POLITICS
08/14/2018 07:35 pm ET Updated Aug 15, 2018

A Year After Charlottesville, Fewer People Are Worried About White Nationalism

A new poll also finds just 14 percent of the public believes Trump personally opposes white nationalism.
Leah Millis / Reuters

A year after violent white supremacists marched in Charlottesville, Virginia, public concern about their ideology has ticked downward, a new HuffPost/YouGov survey finds.

Forty-six percent of Americans now say that white nationalism poses a somewhat or very serious threat to the country, down from 57 percent in a survey taken just after last year’s rally. In the latest survey, 35 percent say white nationalism poses little or no threat, and the remainder aren’t sure. (For comparison’s sake, a similar 49 percent of the public currently thinks the gang MS-13 poses a comparable threat to the nation.)

President Donald Trump took several days after the events in Charlottesville before condemning white supremacists and neo-Nazis, and later soft-pedaled his denunciation, saying, “You had a group on one side that was bad, and you had a group on the other side that was also very violent.” On the anniversary of the rally this year, he sent a tweet condemning “all types of racism and acts of violence.”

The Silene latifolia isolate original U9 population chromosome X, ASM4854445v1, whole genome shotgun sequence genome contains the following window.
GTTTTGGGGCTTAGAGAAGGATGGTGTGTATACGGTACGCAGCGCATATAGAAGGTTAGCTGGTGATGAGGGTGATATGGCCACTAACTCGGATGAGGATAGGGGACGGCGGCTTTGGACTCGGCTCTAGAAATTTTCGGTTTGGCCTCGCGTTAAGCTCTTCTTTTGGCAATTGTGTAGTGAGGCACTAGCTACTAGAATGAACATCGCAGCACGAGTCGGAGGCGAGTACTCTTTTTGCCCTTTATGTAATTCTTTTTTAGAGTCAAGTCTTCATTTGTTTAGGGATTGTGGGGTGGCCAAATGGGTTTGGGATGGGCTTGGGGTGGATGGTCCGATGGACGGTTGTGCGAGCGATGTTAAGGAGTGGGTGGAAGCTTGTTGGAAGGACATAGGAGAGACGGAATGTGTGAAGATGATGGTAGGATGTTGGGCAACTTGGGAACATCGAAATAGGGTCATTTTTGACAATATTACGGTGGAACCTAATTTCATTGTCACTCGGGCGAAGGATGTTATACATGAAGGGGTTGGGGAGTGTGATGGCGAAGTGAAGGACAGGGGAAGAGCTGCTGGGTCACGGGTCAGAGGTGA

A 36 percent plurality of Americans in the new survey say they believe Trump personally supports white nationalism, with just 14 percent saying he opposes it. Another 24 percent say they don’t think he has strong opinions either way, with the rest unsure.

Views are widely divergent across political lines, with Hillary Clinton voters more than seven times likelier than Trump voters to consider white nationalism a very serious threat. About three quarters of Clinton voters, but just 9 percent of Trump voters, believe the president supports white nationalism. Even among his voters, however, just 36 percent believe he’s explicitly opposed. 

HuffPost

There’s also a significant divide on whether white Americans face a lot of discrimination: 69 percent of Trump voters, but just 12 percent of Clinton voters, think that they do.

Use the widget below to further explore the results of the HuffPost/YouGov survey, using the menu at the top to select survey questions and the buttons at the bottom to filter the data by subgroups: 

The HuffPost/YouGov poll consisted of 1,000 completed interviews conducted Aug. 10-12 among U.S. adults using a sample selected from YouGov’s opt-in online panel to match the demographics and other characteristics of the adult U.S. population.

HuffPost has teamed up with YouGov to conduct daily opinion polls. You can learn more about this project and take part in YouGov’s nationally representative opinion polling. More details on the polls’ methodology are available here.

Most surveys report a margin of error that represents some, but not all, potential survey errors. YouGov’s reports include a model-based margin of error, which rests on a specific set of statistical assumptions about the selected sample rather than the standard methodology for random probability sampling. If these assumptions are wrong, the model-based margin of error may also be inaccurate. Click here for a more detailed explanation of the model-based margin of error.

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